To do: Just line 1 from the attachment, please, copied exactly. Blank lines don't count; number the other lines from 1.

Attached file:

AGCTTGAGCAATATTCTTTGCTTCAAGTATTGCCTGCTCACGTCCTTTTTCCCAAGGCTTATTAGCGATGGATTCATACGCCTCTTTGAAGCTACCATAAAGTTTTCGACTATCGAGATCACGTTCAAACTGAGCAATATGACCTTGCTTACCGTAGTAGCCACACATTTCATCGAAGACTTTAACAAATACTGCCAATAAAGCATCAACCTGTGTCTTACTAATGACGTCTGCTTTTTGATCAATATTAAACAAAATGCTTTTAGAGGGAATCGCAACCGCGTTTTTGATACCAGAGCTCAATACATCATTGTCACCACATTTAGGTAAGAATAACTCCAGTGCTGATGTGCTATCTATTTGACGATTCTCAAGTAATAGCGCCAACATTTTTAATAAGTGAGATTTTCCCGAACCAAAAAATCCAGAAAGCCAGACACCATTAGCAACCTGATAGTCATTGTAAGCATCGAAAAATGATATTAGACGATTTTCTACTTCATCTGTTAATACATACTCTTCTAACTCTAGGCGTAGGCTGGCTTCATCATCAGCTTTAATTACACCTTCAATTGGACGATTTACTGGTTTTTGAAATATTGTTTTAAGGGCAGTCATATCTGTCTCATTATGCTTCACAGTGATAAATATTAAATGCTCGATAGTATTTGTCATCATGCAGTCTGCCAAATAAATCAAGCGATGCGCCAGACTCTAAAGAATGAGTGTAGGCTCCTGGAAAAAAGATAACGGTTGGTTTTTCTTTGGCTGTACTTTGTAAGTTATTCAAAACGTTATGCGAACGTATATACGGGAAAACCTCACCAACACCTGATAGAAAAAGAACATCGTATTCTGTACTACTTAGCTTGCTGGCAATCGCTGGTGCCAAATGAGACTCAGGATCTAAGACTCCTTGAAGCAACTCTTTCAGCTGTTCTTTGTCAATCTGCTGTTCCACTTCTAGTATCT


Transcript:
AGCTTGAGCAATATTCTTTGCTTCAAGTATTGCCTGCTCACGTCCTTTTTCCCAAGGCTTATTAGCGATGGATTCATACGCCTCTTTGAAGCTACCATAAAGTTTTCGACTATCGAGATCACGTTCAAACTGAGCAATATGACCTTGCTTACCGTAGTAGCCACACATTTCATCGAAGACTTTAACAAATACTGCCAATAAAGCATCAACCTGTGTCTTACTAATGACGTCTGCTTTTTGATCAATATTAAACAAAATGCTTTTAGAGGGAATCGCAACCGCGTTTTTGATACCAGAGCTCAATACATCATTGTCACCACATTTAGGTAAGAATAACTCCAGTGCTGATGTGCTATCTATTTGACGATTCTCAAGTAATAGCGCCAACATTTTTAATAAGTGAGATTTTCCCGAACCAAAAAATCCAGAAAGCCAGACACCATTAGCAACCTGATAGTCATTGTAAGCATCGAAAAATGATATTAGACGATTTTCTACTTCATCTGTTAATACATACTCTTCTAACTCTAGGCGTAGGCTGGCTTCATCATCAGCTTTAATTACACCTTCAATTGGACGATTTACTGGTTTTTGAAATATTGTTTTAAGGGCAGTCATATCTGTCTCATTATGCTTCACAGTGATAAATATTAAATGCTCGATAGTATTTGTCATCATGCAGTCTGCCAAATAAATCAAGCGATGCGCCAGACTCTAAAGAATGAGTGTAGGCTCCTGGAAAAAAGATAACGGTTGGTTTTTCTTTGGCTGTACTTTGTAAGTTATTCAAAACGTTATGCGAACGTATATACGGGAAAACCTCACCAACACCTGATAGAAAAAGAACATCGTATTCTGTACTACTTAGCTTGCTGGCAATCGCTGGTGCCAAATGAGACTCAGGATCTAAGACTCCTTGAAGCAACTCTTTCAGCTGTTCTTTGTCAATCTGCTGTTCCACTTCTAGTATCT